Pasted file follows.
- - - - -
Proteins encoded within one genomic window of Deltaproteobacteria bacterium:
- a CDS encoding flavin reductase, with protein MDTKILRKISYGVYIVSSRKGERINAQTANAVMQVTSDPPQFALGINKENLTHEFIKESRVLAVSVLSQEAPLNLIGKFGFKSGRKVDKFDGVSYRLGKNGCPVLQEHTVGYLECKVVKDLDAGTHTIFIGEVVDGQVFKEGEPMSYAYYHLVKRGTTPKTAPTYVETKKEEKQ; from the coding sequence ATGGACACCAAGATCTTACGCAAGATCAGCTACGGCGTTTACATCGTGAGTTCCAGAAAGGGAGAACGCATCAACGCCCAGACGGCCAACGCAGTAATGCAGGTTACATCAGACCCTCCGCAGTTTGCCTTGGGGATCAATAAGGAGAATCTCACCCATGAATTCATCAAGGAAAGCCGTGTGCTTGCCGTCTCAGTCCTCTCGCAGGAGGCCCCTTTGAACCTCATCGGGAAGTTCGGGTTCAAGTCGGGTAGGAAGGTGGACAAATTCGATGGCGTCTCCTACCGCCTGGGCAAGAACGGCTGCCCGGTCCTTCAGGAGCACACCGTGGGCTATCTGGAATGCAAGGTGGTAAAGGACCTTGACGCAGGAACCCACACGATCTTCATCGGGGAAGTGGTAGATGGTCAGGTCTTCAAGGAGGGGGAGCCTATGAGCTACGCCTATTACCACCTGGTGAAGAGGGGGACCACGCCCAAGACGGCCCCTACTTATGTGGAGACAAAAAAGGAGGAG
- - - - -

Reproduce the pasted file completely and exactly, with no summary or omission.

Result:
Proteins encoded within one genomic window of Deltaproteobacteria bacterium:
- a CDS encoding flavin reductase, with protein MDTKILRKISYGVYIVSSRKGERINAQTANAVMQVTSDPPQFALGINKENLTHEFIKESRVLAVSVLSQEAPLNLIGKFGFKSGRKVDKFDGVSYRLGKNGCPVLQEHTVGYLECKVVKDLDAGTHTIFIGEVVDGQVFKEGEPMSYAYYHLVKRGTTPKTAPTYVETKKEEKQ; from the coding sequence ATGGACACCAAGATCTTACGCAAGATCAGCTACGGCGTTTACATCGTGAGTTCCAGAAAGGGAGAACGCATCAACGCCCAGACGGCCAACGCAGTAATGCAGGTTACATCAGACCCTCCGCAGTTTGCCTTGGGGATCAATAAGGAGAATCTCACCCATGAATTCATCAAGGAAAGCCGTGTGCTTGCCGTCTCAGTCCTCTCGCAGGAGGCCCCTTTGAACCTCATCGGGAAGTTCGGGTTCAAGTCGGGTAGGAAGGTGGACAAATTCGATGGCGTCTCCTACCGCCTGGGCAAGAACGGCTGCCCGGTCCTTCAGGAGCACACCGTGGGCTATCTGGAATGCAAGGTGGTAAAGGACCTTGACGCAGGAACCCACACGATCTTCATCGGGGAAGTGGTAGATGGTCAGGTCTTCAAGGAGGGGGAGCCTATGAGCTACGCCTATTACCACCTGGTGAAGAGGGGGACCACGCCCAAGACGGCCCCTACTTATGTGGAGACAAAAAAGGAGGAG